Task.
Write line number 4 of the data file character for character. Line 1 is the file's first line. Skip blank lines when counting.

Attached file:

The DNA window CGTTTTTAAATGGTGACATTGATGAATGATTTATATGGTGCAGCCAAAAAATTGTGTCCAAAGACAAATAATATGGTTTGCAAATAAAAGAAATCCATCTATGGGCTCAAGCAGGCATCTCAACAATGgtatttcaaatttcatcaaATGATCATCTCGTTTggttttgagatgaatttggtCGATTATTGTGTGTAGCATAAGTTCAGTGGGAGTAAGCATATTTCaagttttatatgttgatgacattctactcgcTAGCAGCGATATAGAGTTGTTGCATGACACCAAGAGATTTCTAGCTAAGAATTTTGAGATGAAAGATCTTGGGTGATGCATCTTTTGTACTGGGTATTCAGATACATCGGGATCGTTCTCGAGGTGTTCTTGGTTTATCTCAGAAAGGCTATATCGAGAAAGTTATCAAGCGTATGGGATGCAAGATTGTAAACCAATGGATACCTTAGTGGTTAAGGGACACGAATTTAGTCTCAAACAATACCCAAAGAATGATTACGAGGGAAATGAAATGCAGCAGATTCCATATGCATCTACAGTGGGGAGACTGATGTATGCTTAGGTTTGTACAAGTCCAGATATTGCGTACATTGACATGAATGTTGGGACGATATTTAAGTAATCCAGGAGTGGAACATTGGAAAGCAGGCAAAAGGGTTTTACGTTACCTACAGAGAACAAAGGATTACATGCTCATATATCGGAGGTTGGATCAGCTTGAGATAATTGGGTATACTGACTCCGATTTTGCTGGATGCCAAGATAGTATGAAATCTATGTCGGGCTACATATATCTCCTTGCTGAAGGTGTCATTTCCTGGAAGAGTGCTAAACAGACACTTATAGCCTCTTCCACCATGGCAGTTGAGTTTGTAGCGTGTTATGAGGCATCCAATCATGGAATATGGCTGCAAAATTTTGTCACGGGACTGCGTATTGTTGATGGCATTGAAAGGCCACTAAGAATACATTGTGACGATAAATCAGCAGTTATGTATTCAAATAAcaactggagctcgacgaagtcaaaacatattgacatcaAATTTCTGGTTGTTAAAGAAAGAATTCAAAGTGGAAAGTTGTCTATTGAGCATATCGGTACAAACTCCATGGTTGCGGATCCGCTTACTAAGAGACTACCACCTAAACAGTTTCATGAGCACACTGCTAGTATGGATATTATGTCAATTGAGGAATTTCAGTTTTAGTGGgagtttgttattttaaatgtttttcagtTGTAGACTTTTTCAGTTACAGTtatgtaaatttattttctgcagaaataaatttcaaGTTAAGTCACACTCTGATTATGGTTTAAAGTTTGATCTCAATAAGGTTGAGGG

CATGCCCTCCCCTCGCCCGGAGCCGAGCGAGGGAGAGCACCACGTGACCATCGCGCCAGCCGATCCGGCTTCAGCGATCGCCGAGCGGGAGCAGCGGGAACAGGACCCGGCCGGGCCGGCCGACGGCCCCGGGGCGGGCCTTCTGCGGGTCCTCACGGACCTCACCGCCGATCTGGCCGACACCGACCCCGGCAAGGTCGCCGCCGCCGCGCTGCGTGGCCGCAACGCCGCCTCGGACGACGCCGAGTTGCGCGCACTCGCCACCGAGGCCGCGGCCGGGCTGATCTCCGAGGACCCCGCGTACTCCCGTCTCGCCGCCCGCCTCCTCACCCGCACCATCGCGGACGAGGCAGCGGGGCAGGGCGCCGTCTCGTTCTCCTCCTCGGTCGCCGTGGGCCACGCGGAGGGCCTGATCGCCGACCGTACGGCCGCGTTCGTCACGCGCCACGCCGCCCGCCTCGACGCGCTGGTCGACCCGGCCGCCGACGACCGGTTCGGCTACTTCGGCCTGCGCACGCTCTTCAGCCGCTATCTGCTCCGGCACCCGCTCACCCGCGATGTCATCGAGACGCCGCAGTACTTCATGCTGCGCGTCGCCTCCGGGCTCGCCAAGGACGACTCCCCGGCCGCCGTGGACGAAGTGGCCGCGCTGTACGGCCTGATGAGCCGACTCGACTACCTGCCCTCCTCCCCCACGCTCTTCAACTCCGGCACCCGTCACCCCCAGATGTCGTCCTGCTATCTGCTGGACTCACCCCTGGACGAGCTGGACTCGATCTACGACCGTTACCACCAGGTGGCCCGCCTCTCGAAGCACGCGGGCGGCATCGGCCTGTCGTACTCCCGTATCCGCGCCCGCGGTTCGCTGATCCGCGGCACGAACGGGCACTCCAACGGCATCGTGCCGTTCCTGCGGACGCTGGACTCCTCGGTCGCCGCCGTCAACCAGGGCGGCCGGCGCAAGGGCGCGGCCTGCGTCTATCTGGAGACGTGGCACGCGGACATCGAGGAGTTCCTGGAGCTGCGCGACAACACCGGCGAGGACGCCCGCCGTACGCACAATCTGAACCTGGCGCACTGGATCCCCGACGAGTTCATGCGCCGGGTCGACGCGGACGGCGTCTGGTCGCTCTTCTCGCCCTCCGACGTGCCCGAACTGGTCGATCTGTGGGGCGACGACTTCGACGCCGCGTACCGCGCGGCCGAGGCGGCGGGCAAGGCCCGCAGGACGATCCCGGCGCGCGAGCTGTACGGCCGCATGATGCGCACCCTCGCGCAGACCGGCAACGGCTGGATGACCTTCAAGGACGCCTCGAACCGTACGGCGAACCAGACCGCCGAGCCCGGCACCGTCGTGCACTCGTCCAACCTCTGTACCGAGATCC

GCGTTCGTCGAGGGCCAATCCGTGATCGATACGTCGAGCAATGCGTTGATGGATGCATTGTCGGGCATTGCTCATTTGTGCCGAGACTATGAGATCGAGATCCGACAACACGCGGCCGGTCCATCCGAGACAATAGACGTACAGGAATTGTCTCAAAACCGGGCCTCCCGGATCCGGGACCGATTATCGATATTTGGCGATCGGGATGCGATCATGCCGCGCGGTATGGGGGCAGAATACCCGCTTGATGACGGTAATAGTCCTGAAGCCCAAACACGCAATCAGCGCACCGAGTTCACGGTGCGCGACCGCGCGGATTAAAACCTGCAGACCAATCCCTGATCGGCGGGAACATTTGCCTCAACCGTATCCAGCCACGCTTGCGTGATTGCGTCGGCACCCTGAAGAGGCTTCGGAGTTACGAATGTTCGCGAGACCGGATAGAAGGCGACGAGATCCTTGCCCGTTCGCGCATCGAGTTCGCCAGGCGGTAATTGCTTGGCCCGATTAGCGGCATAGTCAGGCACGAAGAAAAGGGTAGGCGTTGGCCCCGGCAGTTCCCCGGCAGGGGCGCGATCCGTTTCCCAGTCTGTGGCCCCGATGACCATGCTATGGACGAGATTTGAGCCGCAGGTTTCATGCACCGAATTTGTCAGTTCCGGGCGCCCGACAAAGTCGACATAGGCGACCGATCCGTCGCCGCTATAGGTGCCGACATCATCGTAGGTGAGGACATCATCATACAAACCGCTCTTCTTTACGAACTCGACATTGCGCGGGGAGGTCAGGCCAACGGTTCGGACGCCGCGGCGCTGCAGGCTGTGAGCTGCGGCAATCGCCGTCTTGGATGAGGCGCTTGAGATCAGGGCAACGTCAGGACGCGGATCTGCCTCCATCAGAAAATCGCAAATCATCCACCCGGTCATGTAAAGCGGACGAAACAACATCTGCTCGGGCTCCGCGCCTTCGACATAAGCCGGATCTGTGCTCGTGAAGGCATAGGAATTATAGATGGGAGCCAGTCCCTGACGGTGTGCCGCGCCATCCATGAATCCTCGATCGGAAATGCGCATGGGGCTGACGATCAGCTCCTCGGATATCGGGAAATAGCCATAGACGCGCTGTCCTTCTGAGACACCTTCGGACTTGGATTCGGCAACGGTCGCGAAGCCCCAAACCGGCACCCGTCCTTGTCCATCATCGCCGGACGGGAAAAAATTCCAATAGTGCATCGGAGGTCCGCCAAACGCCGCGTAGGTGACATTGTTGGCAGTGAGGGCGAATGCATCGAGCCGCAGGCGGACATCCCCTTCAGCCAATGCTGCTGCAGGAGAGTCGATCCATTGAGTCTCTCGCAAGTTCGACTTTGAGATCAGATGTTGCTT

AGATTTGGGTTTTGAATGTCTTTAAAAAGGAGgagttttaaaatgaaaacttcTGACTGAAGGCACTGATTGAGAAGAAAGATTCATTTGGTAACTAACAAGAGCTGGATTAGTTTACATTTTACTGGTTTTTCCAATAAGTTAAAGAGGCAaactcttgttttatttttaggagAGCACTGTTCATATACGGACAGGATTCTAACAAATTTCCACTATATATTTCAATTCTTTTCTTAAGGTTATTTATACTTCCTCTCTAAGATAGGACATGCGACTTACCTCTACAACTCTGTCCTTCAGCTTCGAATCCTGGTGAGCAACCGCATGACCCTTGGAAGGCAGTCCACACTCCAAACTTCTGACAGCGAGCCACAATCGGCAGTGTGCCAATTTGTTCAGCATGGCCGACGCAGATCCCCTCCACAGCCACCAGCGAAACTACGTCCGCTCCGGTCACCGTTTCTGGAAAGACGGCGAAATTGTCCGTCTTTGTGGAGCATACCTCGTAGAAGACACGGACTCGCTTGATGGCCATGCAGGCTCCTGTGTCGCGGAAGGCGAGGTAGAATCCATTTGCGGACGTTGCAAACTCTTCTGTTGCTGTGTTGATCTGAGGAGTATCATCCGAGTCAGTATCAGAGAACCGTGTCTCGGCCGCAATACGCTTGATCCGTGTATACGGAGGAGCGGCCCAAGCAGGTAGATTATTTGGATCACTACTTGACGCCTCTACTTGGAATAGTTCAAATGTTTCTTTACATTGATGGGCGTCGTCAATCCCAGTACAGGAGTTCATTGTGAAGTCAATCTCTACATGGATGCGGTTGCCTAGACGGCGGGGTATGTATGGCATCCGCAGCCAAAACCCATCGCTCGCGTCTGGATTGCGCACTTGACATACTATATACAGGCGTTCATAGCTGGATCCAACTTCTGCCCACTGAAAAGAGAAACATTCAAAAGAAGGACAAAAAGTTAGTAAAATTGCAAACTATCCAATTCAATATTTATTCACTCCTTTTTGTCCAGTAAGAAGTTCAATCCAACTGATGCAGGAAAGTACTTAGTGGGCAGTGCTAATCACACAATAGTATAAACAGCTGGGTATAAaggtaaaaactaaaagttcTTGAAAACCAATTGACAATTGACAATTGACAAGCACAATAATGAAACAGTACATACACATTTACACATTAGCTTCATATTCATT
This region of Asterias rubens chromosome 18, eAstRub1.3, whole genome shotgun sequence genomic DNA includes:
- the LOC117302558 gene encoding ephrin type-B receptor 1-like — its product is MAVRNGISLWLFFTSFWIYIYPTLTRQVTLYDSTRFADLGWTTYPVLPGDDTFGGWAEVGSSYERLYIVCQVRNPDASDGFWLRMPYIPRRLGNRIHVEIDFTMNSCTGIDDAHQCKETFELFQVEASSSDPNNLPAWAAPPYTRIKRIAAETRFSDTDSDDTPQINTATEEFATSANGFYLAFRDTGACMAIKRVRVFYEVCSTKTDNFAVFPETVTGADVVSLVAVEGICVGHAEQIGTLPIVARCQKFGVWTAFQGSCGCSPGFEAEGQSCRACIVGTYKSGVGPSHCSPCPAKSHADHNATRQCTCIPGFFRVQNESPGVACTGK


AGATTTGGGTTTTGAATGTCTTTAAAAAGGAGgagttttaaaatgaaaacttcTGACTGAAGGCACTGATTGAGAAGAAAGATTCATTTGGTAACTAACAAGAGCTGGATTAGTTTACATTTTACTGGTTTTTCCAATAAGTTAAAGAGGCAaactcttgttttatttttaggagAGCACTGTTCATATACGGACAGGATTCTAACAAATTTCCACTATATATTTCAATTCTTTTCTTAAGGTTATTTATACTTCCTCTCTAAGATAGGACATGCGACTTACCTCTACAACTCTGTCCTTCAGCTTCGAATCCTGGTGAGCAACCGCATGACCCTTGGAAGGCAGTCCACACTCCAAACTTCTGACAGCGAGCCACAATCGGCAGTGTGCCAATTTGTTCAGCATGGCCGACGCAGATCCCCTCCACAGCCACCAGCGAAACTACGTCCGCTCCGGTCACCGTTTCTGGAAAGACGGCGAAATTGTCCGTCTTTGTGGAGCATACCTCGTAGAAGACACGGACTCGCTTGATGGCCATGCAGGCTCCTGTGTCGCGGAAGGCGAGGTAGAATCCATTTGCGGACGTTGCAAACTCTTCTGTTGCTGTGTTGATCTGAGGAGTATCATCCGAGTCAGTATCAGAGAACCGTGTCTCGGCCGCAATACGCTTGATCCGTGTATACGGAGGAGCGGCCCAAGCAGGTAGATTATTTGGATCACTACTTGACGCCTCTACTTGGAATAGTTCAAATGTTTCTTTACATTGATGGGCGTCGTCAATCCCAGTACAGGAGTTCATTGTGAAGTCAATCTCTACATGGATGCGGTTGCCTAGACGGCGGGGTATGTATGGCATCCGCAGCCAAAACCCATCGCTCGCGTCTGGATTGCGCACTTGACATACTATATACAGGCGTTCATAGCTGGATCCAACTTCTGCCCACTGAAAAGAGAAACATTCAAAAGAAGGACAAAAAGTTAGTAAAATTGCAAACTATCCAATTCAATATTTATTCACTCCTTTTTGTCCAGTAAGAAGTTCAATCCAACTGATGCAGGAAAGTACTTAGTGGGCAGTGCTAATCACACAATAGTATAAACAGCTGGGTATAAaggtaaaaactaaaagttcTTGAAAACCAATTGACAATTGACAATTGACAAGCACAATAATGAAACAGTACATACACATTTACACATTAGCTTCATATTCATT